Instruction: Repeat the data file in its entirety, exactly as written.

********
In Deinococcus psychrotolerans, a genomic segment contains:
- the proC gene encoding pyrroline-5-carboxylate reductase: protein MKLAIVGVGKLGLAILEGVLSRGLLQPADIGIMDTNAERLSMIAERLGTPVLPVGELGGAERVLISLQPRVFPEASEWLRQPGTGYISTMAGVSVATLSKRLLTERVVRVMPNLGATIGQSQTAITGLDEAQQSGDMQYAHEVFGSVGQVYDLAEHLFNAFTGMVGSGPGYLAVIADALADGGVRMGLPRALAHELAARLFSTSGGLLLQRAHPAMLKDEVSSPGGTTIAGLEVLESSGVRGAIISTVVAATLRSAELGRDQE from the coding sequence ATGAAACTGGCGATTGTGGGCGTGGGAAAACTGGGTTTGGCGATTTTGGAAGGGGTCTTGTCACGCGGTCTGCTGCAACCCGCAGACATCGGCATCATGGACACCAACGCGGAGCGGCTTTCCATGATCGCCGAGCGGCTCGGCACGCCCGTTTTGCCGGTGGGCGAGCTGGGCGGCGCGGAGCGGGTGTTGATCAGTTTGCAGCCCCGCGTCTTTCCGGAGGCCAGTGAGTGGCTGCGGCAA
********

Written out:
In Deinococcus psychrotolerans, a genomic segment contains:
- the proC gene encoding pyrroline-5-carboxylate reductase: protein MKLAIVGVGKLGLAILEGVLSRGLLQPADIGIMDTNAERLSMIAERLGTPVLPVGELGGAERVLISLQPRVFPEASEWLRQPGTGYISTMAGVSVATLSKRLLTERVVRVMPNLGATIGQSQTAITGLDEAQQSGDMQYAHEVFGSVGQVYDLAEHLFNAFTGMVGSGPGYLAVIADALADGGVRMGLPRALAHELAARLFSTSGGLLLQRAHPAMLKDEVSSPGGTTIAGLEVLESSGVRGAIISTVVAATLRSAELGRDQE from the coding sequence ATGAAACTGGCGATTGTGGGCGTGGGAAAACTGGGTTTGGCGATTTTGGAAGGGGTCTTGTCACGCGGTCTGCTGCAACCCGCAGACATCGGCATCATGGACACCAACGCGGAGCGGCTTTCCATGATCGCCGAGCGGCTCGGCACGCCCGTTTTGCCGGTGGGCGAGCTGGGCGGCGCGGAGCGGGTGTTGATCAGTTTGCAGCCCCGCGTCTTTCCGGAGGCCAGTGAGTGGCTGCGGCAA